The Telegraph
Since 1st March, 1999
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US goes soft on Musharraf autocracy

Washington, Aug. 25: The tail wagged the dog. General Pervez Musharraf assumed sweeping powers last week and extended his term in office after cleverly calculating that the Americans would do nothing to undermine him on the eve of a crucial diplomatic mission by deputy secretary of state Richard Armitage to India and Pakistan.

And he was proved right. In less than 12 hours after the General drove the proverbial last nail into the coffin of Pakistani democracy, President George W. Bush praised Musharraf.

“He is still tight with us in the war against terror, and that is what I appreciate. He understands that we have got to keep al Qaida on the run.... And I appreciate his strong support,” Bush, who is continuing his working holiday said in Oregon.

It is reliably learnt that the US state department was told to dilute its criticism of Musharraf on the day he arbitrarily acquired the constitutional right to dissolve an elected parliament and appoint judges.

The department’s deputy spokesman, Philip Reeker, lamely said Musharraf’a action “could make it more difficult to build strong democratic institutions” in Pakistan.

He also said: “We have made quite clear that part of the war on terrorism includes looking for democracy because where there’s democracy, there’s less opportunity for extremist and terrorist enterprises to thrive.”

An earlier draft, prepared for Reeker in response to possible questions on Pakistan during his briefing, is said to have been much stronger in its criticism of Musharraf.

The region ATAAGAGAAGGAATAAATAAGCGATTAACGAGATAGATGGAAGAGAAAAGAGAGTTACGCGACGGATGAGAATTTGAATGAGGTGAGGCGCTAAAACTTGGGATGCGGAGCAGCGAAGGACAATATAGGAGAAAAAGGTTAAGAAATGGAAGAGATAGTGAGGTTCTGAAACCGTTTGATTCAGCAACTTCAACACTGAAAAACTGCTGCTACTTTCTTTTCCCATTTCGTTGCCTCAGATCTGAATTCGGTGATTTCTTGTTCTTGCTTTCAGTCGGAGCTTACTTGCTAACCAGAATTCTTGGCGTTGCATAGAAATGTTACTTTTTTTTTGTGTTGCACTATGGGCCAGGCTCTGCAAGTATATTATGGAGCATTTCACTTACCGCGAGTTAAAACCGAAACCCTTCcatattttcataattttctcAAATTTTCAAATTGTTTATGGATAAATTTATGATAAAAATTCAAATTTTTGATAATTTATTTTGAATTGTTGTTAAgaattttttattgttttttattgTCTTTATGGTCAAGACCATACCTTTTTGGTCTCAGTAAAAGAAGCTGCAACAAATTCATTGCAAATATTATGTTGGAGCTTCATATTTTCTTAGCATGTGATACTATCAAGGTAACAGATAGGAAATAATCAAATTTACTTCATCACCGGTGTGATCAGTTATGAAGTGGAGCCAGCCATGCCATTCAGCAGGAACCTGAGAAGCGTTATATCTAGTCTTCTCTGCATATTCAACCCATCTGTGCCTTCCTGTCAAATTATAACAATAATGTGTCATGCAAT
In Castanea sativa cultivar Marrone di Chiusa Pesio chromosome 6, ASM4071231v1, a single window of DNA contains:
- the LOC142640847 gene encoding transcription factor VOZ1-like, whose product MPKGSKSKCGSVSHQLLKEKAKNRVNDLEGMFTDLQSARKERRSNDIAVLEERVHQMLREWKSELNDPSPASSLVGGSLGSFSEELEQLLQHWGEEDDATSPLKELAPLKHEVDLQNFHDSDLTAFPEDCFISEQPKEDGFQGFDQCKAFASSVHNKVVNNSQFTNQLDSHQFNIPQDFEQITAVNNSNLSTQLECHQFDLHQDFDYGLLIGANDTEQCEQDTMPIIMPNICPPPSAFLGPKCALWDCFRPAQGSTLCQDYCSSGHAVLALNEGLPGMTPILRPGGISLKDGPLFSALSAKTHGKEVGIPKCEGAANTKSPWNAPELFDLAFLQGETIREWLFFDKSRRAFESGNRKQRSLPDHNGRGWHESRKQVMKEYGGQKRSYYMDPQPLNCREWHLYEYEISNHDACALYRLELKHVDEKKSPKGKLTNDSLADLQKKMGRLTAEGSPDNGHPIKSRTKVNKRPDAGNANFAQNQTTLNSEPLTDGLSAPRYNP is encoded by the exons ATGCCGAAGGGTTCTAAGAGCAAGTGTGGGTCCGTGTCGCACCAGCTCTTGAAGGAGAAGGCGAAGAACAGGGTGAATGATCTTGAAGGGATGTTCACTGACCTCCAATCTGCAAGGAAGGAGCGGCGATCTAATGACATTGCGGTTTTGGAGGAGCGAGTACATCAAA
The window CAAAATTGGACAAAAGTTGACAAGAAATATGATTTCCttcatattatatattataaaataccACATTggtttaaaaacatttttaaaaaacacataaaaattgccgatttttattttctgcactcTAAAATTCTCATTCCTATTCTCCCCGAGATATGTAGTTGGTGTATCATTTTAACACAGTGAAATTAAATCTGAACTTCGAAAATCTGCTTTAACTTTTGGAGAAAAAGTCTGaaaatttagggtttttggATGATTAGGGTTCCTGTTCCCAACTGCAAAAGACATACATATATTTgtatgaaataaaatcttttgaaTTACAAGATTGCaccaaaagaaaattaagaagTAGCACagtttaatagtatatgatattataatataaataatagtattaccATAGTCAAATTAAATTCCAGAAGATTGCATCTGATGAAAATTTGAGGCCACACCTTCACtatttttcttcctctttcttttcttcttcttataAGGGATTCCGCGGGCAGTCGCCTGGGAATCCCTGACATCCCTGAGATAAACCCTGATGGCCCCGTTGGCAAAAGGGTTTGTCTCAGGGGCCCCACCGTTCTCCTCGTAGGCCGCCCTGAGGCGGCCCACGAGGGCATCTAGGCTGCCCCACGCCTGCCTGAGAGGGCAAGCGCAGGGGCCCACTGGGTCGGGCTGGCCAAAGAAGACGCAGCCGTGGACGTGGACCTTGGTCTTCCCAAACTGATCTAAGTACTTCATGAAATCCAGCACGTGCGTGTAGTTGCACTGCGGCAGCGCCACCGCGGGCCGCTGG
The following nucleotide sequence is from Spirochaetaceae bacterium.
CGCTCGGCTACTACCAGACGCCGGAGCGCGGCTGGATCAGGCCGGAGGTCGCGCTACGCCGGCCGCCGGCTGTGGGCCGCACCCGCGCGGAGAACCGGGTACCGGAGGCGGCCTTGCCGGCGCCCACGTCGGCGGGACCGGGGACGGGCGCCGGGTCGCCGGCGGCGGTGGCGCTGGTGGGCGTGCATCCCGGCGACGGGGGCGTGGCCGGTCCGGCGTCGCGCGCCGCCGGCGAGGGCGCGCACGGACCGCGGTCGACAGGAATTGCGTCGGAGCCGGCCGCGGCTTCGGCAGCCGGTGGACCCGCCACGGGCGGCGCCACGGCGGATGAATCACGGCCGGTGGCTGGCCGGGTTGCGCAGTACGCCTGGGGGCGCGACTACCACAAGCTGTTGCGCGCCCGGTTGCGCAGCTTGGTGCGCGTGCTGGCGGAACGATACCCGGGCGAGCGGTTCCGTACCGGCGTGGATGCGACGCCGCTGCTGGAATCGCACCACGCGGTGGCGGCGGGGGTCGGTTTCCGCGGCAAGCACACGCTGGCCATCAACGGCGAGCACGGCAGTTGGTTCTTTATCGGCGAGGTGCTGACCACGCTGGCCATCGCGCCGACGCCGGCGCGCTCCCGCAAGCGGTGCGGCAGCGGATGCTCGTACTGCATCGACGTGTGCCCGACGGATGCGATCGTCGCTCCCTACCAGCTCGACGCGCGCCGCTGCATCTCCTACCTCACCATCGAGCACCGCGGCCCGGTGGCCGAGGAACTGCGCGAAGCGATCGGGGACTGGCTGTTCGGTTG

But it was watered down because Washington wanted to avoid any controversy in Islamabad similar to the furore in India after secretary of state Colin Powell’s statement on Kashmir in New Delhi last month.

Even so, Pakistan assailed Reeker’s comments, virtually calling them ill-informed. The spokesman of the foreign ministry in Islamabad, Aziz Ahmed Khan, said critics of Pakistan were “not fully aware of the facts”.

Khan described the 29 major constitutional amendments rammed through by Musharraf as “necessary to strengthen democratic institutions” before the October elections.

Realising that his gamble of pulling off his regime’s consolidation of power had succeeded in Washington, Pakistan’s state television repeatedly aired the US President’s praise for Musharraf for 24 hours after Bush made his statement.

The Pakistan President’s foreign office singled out the state department for attack and made it clear that such criticism would not restrain the military junta’s efforts to manage democracy in Pakistan.

If anyone in Pakistan was in doubt that Musharraf’s policy of taking Washington for a ride was unworkable, there was further proof the next day that the General’s aim was unerring.

On Friday, the US signed an agreement with Pakistan to reschedule $ 3 billion of the latter’s debt. The Congress is expected to approve the debt relief in the next financial year starting on October 1.

In the most mealy-mouthed comment heard from any US administration on the suppression of democracy since the collapse of Communism, Bush, however, said American officials will make sure that Musharraf is aware of the importance of restoring civilian rule.

“Obviously, to the extent that, you know, our friends promote democracy, that’s important,” he said.

After the terrorist attacks on the US on September 11, Musharraf has mastered the tactic of timing his domestic moves in conjunction with bilateral developments involving Washington.

He promoted himself from Chief Executive to President when his then foreign minister Abdul Sattar was in Washington. Sattar was personally able to smooth the rough edges of that decision here.

Again, Musharraf prepared the ground for acknowledging the death of American journalist Daniel Pearl by conflicting remarks on the issue when he was in the US only a few days before Pearl’s death, which reflected poorly on Pakistan, was acknowledged.

But by last week’s antics, Musharraf may have crossed the biggest hurdle in consolidating his power, knowing that the absence of harsh American criticism would have a similar ripple effect elsewhere in the world.

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